Turkish courts release eight journalists in two days

New York, March 27, 2014–The Committee to Protect Journalists welcomes the release this week of at least eight imprisoned journalists in Turkey, but calls on Turkish authorities to scrap the charges against them and release all of the journalists jailed in the country. 

“While we welcome Turkey’s move to release journalists from prison, we reiterate that they should never have been jailed in the first place,” said CPJ Executive Director Joel Simon. “As long as the charges are pending, and the threat of jail persists, the Turkish media will be deterred from independent and critical reporting.”

The charges against the journalists have not been dropped, their lawyers told CPJ. The journalists were freed as their cases were transferred to criminal courts following the shutdown of Turkish Courts of Special Authority, courts that were established in 2005 to fight serious crimes like terrorism.

In a special session on Wednesday, the 3rd Court of Serious Crimes in Istanbul ordered six journalists to be freed, according to news reports. The journalists were being held on charges including membership in the banned Union of Communities in Kurdistan, or KCK, which the government has designated a terrorist group. The journalists include Nevin Erdemir, reporter and editor for the daily Özgür Gündem; Semiha Alankuş, translator and editor for Dicle News Agency/DİHA; Kenan Kırkaya, Ankara representative for DİHA; Mazlum Özdemir, a DİHA reporter; Hüseyin Deniz, reporter for the socialist daily Evrensel; and Mehmet Emin Yıldırım, editor-in-chief of the Kurdish daily Azadiya Welat. All of the journalists have been in prison since December 2011.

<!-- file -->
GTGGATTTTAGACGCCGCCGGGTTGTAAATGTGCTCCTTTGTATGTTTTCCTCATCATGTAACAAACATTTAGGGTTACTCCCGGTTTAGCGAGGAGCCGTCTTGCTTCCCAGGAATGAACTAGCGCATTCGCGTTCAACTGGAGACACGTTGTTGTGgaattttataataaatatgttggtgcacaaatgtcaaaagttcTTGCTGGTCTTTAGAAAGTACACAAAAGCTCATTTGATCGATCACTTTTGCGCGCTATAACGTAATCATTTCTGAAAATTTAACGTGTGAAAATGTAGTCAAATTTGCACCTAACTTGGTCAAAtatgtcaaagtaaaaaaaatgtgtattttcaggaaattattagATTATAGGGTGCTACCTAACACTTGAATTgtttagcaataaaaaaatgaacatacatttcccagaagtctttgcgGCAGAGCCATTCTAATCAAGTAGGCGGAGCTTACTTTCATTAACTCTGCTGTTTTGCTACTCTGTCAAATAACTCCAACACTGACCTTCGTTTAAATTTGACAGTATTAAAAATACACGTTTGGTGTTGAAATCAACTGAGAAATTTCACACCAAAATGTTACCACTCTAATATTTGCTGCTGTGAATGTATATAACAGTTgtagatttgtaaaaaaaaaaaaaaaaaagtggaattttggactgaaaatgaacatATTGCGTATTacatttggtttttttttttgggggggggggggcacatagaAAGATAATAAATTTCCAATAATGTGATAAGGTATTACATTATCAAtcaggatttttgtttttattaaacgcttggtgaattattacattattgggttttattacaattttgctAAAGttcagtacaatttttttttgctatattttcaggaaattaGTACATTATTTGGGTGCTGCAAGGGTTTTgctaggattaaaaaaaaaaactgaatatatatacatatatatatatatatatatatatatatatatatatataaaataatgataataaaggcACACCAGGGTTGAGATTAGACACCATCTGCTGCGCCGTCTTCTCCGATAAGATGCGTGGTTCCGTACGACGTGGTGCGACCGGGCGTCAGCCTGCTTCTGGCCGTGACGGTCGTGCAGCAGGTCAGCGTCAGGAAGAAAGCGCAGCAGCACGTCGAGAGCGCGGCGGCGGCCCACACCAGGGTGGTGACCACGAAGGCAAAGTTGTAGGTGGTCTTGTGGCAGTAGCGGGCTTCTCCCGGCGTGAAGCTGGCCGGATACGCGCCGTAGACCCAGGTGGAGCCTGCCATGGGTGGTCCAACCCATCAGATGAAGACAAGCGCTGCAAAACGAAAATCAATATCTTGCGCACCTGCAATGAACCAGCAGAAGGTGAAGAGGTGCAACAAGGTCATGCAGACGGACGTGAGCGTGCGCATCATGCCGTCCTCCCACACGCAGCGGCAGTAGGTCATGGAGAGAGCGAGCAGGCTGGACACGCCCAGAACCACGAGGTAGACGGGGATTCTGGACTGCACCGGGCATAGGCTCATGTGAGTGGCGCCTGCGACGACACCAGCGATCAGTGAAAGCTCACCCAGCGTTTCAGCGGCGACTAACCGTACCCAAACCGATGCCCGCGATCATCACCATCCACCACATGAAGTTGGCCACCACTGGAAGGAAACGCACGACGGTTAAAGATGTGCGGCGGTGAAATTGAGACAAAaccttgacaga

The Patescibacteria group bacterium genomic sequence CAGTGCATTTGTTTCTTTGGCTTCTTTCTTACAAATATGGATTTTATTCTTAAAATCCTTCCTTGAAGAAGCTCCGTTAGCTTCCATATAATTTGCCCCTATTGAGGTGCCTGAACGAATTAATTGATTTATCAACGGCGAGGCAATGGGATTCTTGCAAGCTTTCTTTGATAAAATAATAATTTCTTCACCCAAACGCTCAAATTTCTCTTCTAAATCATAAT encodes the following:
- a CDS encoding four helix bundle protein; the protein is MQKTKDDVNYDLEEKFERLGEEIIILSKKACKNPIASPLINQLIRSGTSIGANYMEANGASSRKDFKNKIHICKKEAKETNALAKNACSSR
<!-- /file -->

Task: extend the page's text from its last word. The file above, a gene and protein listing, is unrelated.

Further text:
Sinan Zincir, a lawyer for a few of the journalists, told CPJ the journalists have been banned from foreign travel. Their next court date is scheduled for July 10. He said five other journalists remained in prison in connection with the case and it is not clear why.

In a separate case today, the 20th Court of Serious Crimes in Istanbul ordered the release pending trial of Veysel Şahin, editor for the bimonthly Tavır, and Yeliz Kılıç, reporter for the biweekly Yürüyüş, who have been imprisoned since January 2013. The journalists are accused of involvement in the outlawed Revolutionary People’s Salvation Party/Front (DHKP/C).

Their lawyer, Evrim Deniz Karatana, told CPJ that the journalists had been freed but that the details surrounding the releases were not available. The charges have not been dropped.

Earlier this month, three other journalists held in connection with the KCK case were released. Dilek Demiral, former editor for Özgür Gündem, Sibel Güler, former editor for Özgür Gündem, and Ayşe Oyman, a reporter for DİHA, were freed on March 3, according to news reports.

Several journalists held in connection with the separate Ergenekon case were also released this month. Turhan Özlü, chief editor for the ultranationalist-leftist TV station Ulusal Kanal, was released from jail. Three others–Yalçın Küçük, opinion writer for Odatv; Deniz Yıldırım, chief editor of Aydınlık, and Merdan Yanardağ, chief editor of Yurt–were freed. Two other journalists–Tuncay Özkan, former owner of Kanal Biz and Kanaltürk TV stations, and Hikmet Çiçek, Ankara representative for Aydınlık–were also released, though CPJ has not been able to establish that their imprisonment was related to their work.

Turkey has been the world’s leading jailer of journalists for the past two years, according to CPJ’s annual prison census. Turkish authorities conflate the coverage of banned groups and the investigation of sensitive topics with outright terrorism or other anti-state activity, and make alarming use of detention prior to trial or verdict, CPJ research has found.

Separately today, Turkish authorities blocked YouTube. The Turkish Telecommunications authority TIB said it had taken “administrative measures” against the video-sharing website, according to news reports. The move came after a leaked voice recording was posted on the website in which Turkish officials were allegedly heard discussing possible intervention into neighboring Syria, the reports said. The measure follows the government’s shutdown of Twitter on March 21.